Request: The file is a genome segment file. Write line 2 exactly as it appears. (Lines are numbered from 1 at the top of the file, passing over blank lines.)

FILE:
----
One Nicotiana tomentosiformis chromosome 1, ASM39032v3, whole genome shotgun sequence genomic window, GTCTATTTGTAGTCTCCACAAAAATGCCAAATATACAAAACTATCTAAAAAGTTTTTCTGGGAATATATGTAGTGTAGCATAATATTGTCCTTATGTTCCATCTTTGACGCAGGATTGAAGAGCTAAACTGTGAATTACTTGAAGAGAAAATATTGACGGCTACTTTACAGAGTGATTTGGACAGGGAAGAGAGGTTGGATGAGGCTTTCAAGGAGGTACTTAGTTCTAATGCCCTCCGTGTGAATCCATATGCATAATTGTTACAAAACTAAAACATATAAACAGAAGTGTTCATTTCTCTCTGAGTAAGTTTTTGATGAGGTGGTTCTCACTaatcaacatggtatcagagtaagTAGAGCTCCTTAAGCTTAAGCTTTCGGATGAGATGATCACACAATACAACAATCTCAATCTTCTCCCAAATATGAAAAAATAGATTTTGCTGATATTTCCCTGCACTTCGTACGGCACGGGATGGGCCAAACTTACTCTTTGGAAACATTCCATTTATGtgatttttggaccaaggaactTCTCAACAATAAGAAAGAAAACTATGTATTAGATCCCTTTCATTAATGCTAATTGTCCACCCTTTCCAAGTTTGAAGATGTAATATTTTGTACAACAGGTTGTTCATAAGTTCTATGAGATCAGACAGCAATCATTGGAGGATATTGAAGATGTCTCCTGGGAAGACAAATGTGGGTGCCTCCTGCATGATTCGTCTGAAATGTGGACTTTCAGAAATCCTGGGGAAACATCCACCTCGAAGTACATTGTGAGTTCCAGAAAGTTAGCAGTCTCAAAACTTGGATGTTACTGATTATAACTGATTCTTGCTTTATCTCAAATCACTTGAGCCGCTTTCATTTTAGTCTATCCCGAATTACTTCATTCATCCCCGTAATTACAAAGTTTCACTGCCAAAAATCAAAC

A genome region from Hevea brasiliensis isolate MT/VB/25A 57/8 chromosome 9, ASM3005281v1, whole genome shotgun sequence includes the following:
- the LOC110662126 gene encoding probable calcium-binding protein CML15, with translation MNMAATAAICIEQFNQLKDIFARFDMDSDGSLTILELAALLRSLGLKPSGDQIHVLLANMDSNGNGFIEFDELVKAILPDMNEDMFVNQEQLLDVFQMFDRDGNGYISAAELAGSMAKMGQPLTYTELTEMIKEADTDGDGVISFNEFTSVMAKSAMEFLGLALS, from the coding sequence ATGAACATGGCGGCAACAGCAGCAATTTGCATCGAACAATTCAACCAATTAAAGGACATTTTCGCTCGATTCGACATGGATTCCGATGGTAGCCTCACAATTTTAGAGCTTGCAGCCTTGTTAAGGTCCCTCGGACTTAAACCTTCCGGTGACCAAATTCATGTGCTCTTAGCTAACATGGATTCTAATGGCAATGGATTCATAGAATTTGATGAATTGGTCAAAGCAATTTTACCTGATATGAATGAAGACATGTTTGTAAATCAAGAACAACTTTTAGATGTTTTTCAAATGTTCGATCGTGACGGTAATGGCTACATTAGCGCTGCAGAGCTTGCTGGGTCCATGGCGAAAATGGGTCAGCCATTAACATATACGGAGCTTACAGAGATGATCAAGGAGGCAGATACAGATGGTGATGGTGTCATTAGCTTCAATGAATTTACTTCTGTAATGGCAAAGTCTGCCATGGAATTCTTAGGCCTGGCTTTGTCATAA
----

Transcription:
A genome region from Hevea brasiliensis isolate MT/VB/25A 57/8 chromosome 9, ASM3005281v1, whole genome shotgun sequence includes the following: